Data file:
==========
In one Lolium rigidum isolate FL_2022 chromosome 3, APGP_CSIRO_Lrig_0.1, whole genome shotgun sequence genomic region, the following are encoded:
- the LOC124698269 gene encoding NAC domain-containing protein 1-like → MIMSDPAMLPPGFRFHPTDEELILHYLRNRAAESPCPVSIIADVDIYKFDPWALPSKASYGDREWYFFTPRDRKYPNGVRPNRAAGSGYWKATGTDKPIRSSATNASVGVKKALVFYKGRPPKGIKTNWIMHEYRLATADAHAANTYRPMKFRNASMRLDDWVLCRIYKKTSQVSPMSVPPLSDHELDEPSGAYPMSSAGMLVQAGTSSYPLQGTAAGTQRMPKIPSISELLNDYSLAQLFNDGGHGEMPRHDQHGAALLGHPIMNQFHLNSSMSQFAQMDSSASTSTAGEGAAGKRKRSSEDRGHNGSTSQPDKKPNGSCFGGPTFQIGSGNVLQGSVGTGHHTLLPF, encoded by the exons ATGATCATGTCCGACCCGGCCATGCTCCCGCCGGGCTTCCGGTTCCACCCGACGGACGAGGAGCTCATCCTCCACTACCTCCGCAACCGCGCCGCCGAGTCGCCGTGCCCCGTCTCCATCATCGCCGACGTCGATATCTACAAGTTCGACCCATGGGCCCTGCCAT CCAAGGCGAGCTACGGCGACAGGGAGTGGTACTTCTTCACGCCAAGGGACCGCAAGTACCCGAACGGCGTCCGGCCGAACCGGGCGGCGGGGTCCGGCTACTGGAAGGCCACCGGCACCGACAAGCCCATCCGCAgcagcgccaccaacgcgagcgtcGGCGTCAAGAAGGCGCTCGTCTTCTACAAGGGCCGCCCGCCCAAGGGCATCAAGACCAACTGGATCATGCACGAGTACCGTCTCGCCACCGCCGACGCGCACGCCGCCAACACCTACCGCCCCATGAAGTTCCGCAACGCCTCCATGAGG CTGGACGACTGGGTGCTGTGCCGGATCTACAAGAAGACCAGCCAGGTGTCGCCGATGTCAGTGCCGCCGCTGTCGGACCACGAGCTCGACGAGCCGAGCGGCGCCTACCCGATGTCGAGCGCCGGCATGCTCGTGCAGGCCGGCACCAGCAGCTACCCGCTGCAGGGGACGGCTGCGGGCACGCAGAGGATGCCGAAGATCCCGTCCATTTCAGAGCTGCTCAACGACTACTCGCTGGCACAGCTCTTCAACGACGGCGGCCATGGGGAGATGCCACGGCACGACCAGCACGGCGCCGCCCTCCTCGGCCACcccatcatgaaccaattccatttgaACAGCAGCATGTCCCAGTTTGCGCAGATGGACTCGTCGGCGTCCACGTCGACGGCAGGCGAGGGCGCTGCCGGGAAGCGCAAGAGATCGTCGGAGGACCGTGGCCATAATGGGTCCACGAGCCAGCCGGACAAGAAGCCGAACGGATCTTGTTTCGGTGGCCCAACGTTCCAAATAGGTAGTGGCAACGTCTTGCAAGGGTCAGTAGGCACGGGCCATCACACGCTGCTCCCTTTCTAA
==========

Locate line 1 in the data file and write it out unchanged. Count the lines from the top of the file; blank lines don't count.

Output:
In one Lolium rigidum isolate FL_2022 chromosome 3, APGP_CSIRO_Lrig_0.1, whole genome shotgun sequence genomic region, the following are encoded: